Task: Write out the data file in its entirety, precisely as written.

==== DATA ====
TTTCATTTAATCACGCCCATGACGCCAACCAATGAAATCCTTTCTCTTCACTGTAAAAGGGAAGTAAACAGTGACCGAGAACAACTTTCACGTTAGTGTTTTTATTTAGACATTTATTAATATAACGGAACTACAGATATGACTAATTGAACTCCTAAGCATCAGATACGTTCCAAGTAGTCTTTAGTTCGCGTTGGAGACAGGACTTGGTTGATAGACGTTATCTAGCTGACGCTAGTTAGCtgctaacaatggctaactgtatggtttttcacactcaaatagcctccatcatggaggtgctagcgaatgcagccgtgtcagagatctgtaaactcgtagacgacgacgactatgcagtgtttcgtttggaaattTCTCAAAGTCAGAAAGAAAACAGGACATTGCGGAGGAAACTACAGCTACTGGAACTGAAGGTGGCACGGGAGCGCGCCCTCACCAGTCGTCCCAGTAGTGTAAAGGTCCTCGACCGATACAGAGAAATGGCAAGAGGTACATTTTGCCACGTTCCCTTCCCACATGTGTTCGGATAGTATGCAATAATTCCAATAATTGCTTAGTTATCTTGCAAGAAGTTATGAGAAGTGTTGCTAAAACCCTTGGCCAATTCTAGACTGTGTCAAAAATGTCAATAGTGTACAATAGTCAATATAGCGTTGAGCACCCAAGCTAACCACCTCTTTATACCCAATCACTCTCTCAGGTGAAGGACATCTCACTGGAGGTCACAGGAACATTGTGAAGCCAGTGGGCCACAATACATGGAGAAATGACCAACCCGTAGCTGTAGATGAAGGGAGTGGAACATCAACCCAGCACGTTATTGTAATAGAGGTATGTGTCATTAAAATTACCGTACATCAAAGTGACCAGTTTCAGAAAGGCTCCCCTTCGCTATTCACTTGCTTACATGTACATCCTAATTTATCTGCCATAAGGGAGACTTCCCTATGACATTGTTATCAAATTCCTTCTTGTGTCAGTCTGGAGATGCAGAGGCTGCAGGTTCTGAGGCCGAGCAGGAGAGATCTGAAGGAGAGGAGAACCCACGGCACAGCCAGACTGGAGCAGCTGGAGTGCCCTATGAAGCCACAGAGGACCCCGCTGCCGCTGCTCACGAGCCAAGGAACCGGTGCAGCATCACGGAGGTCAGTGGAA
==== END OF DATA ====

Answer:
TTTCATTTAATCACGCCCATGACGCCAACCAATGAAATCCTTTCTCTTCACTGTAAAAGGGAAGTAAACAGTGACCGAGAACAACTTTCACGTTAGTGTTTTTATTTAGACATTTATTAATATAACGGAACTACAGATATGACTAATTGAACTCCTAAGCATCAGATACGTTCCAAGTAGTCTTTAGTTCGCGTTGGAGACAGGACTTGGTTGATAGACGTTATCTAGCTGACGCTAGTTAGCtgctaacaatggctaactgtatggtttttcacactcaaatagcctccatcatggaggtgctagcgaatgcagccgtgtcagagatctgtaaactcgtagacgacgacgactatgcagtgtttcgtttggaaattTCTCAAAGTCAGAAAGAAAACAGGACATTGCGGAGGAAACTACAGCTACTGGAACTGAAGGTGGCACGGGAGCGCGCCCTCACCAGTCGTCCCAGTAGTGTAAAGGTCCTCGACCGATACAGAGAAATGGCAAGAGGTACATTTTGCCACGTTCCCTTCCCACATGTGTTCGGATAGTATGCAATAATTCCAATAATTGCTTAGTTATCTTGCAAGAAGTTATGAGAAGTGTTGCTAAAACCCTTGGCCAATTCTAGACTGTGTCAAAAATGTCAATAGTGTACAATAGTCAATATAGCGTTGAGCACCCAAGCTAACCACCTCTTTATACCCAATCACTCTCTCAGGTGAAGGACATCTCACTGGAGGTCACAGGAACATTGTGAAGCCAGTGGGCCACAATACATGGAGAAATGACCAACCCGTAGCTGTAGATGAAGGGAGTGGAACATCAACCCAGCACGTTATTGTAATAGAGGTATGTGTCATTAAAATTACCGTACATCAAAGTGACCAGTTTCAGAAAGGCTCCCCTTCGCTATTCACTTGCTTACATGTACATCCTAATTTATCTGCCATAAGGGAGACTTCCCTATGACATTGTTATCAAATTCCTTCTTGTGTCAGTCTGGAGATGCAGAGGCTGCAGGTTCTGAGGCCGAGCAGGAGAGATCTGAAGGAGAGGAGAACCCACGGCACAGCCAGACTGGAGCAGCTGGAGTGCCCTATGAAGCCACAGAGGACCCCGCTGCCGCTGCTCACGAGCCAAGGAACCGGTGCAGCATCACGGAGGTCAGTGGAA